Gemma Weekes - Love Me

Gemma Weekes

Love and the city

With her debut novel, Gemma Weekes has created a vibrant tale of obsession, identity and solitude. Claire Sawers hears more than just soundbites

‘A Big Mac and a hot chocolate please,’ comes the voice down the phone. Gemma Weekes is in McDonalds, ordering lunch, pushing her son’s buggy and doing an interview. I ask if I’m calling at a bad time. ‘No, no,’ she insists, laughing and also apologising for any chewing sounds that might follow. ‘Believe me, once you have a kid, you get very good at multi-tasking.’ The novelist is certainly used to a bit of juggling. As well as bringing up her 20-month-old son Isaiah, Weekes keeps busy as a poet, author, singer and musician. When she’s not eating burgers or penning love stories, she performs soulful musings under her MySpace alter ego of Goldyroxx.

But today, between bites, she’s talking about her first novel, which she started in 2005. ‘I’ve grown up with it. I’ve been through so many drafts, seen the characters from all different angles, spent so long perfecting it; it’s exciting for it to be finally published.’ Although writing is her passion, she jokes that sometimes it feels like an abusive relationship. ‘It’s painful, you’re exhausted, but somehow you always go back to it.’

Love Me tells the story of Eden, a twentysomething East Ender who falls in love with a Brooklyn rapper. Her crush becomes an obsession, and Zed, who has eyes the colour of ‘Pepsi with ice’, holds her under his spell when he performs onstage in London. Her dad and friends grow worried as she becomes more fixated, whilst losing interest in her job, her appearance and eventually everything about London life. Escaping to stay with family in New York to ‘find her mojo again’, she finds herself facing up to personal demons and a few skeletons in the family’s closet. After a slightly off-putting introduction, where it looks like frothy, frilly teenybopper prose is going to bridge the gap between gangster rap and Mills & Boon, the characters slowly reveal their disillusionments with British culture, sucking the reader in to a complicated mix of identity, alienation and loneliness. It’s a colourful, chaotic ride that starts in Hackney and finishes in New York, detouring via West Indian wisdom, recording sessions in Queens and childhood flashbacks. Like Eden, the reader is quickly desperate to escape the tedium of fashion victims and ‘undead’ commuters in London, to reach the exotic diversity and creativity of the Big Apple.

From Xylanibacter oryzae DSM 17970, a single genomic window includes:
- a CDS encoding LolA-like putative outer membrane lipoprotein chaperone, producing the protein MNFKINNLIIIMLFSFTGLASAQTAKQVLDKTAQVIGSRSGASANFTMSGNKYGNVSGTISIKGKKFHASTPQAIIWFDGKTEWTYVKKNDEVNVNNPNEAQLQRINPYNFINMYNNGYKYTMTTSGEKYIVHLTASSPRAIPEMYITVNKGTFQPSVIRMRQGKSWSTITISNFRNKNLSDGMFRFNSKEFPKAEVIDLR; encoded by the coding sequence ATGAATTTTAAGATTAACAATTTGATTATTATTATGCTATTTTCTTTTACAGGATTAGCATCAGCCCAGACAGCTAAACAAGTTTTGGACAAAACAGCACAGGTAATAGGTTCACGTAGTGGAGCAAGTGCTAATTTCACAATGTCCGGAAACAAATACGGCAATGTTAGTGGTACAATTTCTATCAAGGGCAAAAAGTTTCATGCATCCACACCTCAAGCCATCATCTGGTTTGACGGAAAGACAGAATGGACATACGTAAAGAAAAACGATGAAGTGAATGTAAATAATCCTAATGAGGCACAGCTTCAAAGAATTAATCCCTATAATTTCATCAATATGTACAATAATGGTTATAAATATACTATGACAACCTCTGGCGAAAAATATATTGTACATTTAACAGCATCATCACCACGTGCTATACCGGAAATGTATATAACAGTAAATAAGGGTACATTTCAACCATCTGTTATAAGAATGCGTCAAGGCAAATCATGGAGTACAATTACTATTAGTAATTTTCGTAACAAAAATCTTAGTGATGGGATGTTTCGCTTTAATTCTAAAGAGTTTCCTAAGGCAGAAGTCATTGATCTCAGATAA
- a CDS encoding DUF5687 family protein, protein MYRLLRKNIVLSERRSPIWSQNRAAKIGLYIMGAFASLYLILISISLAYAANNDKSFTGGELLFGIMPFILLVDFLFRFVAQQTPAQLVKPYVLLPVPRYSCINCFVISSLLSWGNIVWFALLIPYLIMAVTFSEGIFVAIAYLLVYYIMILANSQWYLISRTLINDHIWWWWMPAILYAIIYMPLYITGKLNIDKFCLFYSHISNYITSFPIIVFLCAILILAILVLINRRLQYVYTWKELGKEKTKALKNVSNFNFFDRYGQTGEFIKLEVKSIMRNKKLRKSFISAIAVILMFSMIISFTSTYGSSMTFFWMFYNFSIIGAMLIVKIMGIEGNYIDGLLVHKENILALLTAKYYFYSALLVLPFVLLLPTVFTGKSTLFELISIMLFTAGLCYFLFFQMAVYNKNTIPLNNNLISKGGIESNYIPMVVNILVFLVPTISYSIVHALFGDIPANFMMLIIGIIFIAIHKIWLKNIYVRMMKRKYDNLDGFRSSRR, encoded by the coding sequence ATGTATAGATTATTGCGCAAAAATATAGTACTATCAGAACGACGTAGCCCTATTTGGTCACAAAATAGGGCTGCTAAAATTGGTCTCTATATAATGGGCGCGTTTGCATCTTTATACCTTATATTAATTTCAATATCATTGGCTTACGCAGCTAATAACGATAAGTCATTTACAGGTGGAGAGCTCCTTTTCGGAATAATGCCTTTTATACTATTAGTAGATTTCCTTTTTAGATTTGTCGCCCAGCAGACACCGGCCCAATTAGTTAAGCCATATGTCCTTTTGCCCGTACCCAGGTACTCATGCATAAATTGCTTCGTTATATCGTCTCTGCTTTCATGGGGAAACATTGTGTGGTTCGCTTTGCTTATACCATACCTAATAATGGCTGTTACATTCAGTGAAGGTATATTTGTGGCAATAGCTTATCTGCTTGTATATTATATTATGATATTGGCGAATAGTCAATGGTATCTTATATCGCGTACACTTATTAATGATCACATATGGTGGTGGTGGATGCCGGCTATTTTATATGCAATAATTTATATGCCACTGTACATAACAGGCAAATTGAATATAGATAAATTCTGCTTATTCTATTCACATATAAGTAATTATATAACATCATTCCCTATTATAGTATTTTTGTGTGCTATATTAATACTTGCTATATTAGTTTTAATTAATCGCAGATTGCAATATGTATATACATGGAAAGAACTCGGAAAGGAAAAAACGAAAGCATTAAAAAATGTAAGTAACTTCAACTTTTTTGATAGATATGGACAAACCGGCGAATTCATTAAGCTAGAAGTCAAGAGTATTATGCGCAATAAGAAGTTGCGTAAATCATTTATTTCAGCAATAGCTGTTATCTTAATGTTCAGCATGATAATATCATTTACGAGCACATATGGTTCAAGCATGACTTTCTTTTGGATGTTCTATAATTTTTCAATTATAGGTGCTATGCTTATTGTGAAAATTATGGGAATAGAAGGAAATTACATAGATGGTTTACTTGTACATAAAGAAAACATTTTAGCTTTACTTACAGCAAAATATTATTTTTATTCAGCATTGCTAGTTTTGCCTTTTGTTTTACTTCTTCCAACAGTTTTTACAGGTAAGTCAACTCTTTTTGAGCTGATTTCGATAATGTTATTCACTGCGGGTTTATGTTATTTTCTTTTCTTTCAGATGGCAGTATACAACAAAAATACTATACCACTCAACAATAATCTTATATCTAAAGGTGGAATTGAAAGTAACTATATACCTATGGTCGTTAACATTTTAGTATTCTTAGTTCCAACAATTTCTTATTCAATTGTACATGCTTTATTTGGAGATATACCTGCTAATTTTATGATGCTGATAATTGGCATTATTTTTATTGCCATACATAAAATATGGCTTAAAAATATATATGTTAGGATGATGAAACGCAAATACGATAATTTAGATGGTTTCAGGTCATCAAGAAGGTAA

‘Like a lot of first-time writers, I guess I was working out a lot of my own issues as I was writing,’ confesses Weekes. The daughter of Saint Lucian parents, brought up in London, she says she spent the second half of her 20s questioning what she should be doing with her life. ‘A lot of people that age are feeling a bit directionless, so relationships automatically take on extra weight.’ Although Weekes didn’t base Eden on herself (‘she’s way more nuts than me’), she did draw heavily from personal experiences. ‘I wanted to convey that visceral feeling of love, and that sense of being overwhelmed by love and the city. Some people are shocked by Eden, others recognise themselves in her. I think sometimes that’s what love does; makes you walk the fine line between normal and crazy.’

Love Me is published on Thu 15 Jan by Chatto & Windus.

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